The Format - Dog Problems (Cover Artwork)

The Format

The Format: Dog Problems

Dog Problems (2006)

Vanity


4
So I was driving to work the other day, and decided to try out the new record from Arizona's the Format, Dog Problems. Long story short, throughout the duration of that half-hour ride, I felt like it was going to be a good day. Dog Problems is so pop that it hurts. It's as pop as this kind of mus...

So I was driving to work the other day, and decided to try out the new record from Arizona's the Format, Dog Problems. Long story short, throughout the duration of that half-hour ride, I felt like it was going to be a good day.

Dog Problems is so pop that it hurts. It's as pop as this kind of music can get while still retaining an indie or rock sensibility. Laced with acoustic guitars, piano, moog, bells, some tasteful horns, and a light-hearted feel to the music, this album is perfect for a summer drive down to the shore. This group has a knack for creating insanely catchy tunes, and although the lyrics are filled with spite and despair, you wouldn't even be able to tell, as it's placed over some happy-as-hell music. If you need a smile, I'd suggest Dog Problems.

While we're focusing on the lyrics, it's fair to say that someone broke vocalist Nate Ruess' heart. Actually, I should rephrase: Someone absolutely freaking annihilated this dude's whole life. Songs about girls can be rather tame and also pretty whiny, but the words here really paint a picture of how distraught this man really is. I myself really feel bad for this guy, and it's not every day that someone can really evoke such emotion and sympathy in their lyrics. It almost gives Dog Problems an ironic feel, with the music sickeningly happy and poppy and the lyrics all upset. Regardless, I felt it was an important point to bring them up, as most other poppier music dismisses lyrics entirely.

While Dog Problems has its fair share of great songs, it falls victim to another demon of pop: the inevitable boring filler. When creating music so simplistic and catchy, it's easy to just completely miss the mark and make something totally bland, and songs like "Dead End," "Pick Me Up," and "The Compromise" are prime offenders. The last of the three tries to replicate the guitar-driven sound of the band's previous works, and sticks out like a sore thumb, while the first two boast weak choruses, the prime driving factor in a great, catchy song. "Snails," from the band's previously released EP of the same name, is dumbed down with the inclusion of a faux-string section which just sounds cheesy, and "Matches," although just an album opener, doesn't really engage the listener.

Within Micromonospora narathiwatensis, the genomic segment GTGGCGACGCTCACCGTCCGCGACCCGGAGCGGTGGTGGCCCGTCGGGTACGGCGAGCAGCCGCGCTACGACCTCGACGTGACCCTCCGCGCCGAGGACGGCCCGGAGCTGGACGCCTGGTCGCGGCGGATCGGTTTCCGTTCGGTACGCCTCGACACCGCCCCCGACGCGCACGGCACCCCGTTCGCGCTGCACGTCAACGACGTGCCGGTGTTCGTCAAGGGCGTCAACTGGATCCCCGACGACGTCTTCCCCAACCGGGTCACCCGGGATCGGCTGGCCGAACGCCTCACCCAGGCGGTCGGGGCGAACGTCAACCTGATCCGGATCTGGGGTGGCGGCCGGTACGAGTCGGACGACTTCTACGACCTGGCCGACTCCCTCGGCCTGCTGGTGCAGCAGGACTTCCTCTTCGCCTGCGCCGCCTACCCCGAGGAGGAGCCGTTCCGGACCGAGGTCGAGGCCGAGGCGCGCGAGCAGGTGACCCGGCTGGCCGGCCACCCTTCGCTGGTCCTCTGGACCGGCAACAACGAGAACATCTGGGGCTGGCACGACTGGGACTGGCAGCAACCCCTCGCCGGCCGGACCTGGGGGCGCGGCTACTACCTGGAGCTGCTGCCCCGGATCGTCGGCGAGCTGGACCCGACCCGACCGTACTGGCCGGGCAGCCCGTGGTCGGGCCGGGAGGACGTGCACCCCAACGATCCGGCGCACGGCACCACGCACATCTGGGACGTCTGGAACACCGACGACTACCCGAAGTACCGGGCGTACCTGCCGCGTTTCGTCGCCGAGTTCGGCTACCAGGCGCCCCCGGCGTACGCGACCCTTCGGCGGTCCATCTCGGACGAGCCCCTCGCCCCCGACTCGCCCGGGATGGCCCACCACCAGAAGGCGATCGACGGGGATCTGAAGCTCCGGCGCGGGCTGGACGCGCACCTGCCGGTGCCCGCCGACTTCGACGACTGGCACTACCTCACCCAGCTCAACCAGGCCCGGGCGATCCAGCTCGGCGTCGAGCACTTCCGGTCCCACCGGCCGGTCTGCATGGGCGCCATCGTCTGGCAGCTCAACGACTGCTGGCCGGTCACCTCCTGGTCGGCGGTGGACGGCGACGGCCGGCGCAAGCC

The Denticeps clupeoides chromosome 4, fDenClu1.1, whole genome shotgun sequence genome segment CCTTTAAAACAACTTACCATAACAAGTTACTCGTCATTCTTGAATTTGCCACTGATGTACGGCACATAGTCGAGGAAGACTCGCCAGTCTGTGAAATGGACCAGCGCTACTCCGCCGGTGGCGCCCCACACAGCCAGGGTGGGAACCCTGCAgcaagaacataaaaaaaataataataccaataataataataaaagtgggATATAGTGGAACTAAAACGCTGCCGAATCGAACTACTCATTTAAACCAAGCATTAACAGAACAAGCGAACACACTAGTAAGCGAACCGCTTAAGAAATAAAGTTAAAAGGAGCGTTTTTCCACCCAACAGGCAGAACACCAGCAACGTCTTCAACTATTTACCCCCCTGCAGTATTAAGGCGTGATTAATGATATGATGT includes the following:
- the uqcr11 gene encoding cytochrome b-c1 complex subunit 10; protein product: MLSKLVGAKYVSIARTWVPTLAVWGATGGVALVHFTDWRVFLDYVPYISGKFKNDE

The band is at the top of their game when it sounds like they're going with the flow and not trying to overdo it, as "She Doesn't Get It" and "Oceans" don up-front keyboard pieces and upbeat rhythms. The title track is all over the place, yet strangely feels pulled together, creating one of the more interesting songs this year, and "Time Bomb" is straight-up infectious. The final standout track is the closing track, which starts out acoustic and then rocks -- not in the vein of "The Compromise" in trying to still be overly catchy, but instead speeds ahead to the finish line, all with the most hopeful lyrics throughout the twelve tracks. It's a nice way to end such a lyrically depressed effort.

There's not too much reason to totally dislike Dog Problems. Take it for what it is: pop music. You may not like it at first (hell, I sure didn't), but it takes on a new light when it's blasting out your windows on a warm, sunny morning. Maybe that's the key? Who knows, but I do recommend this.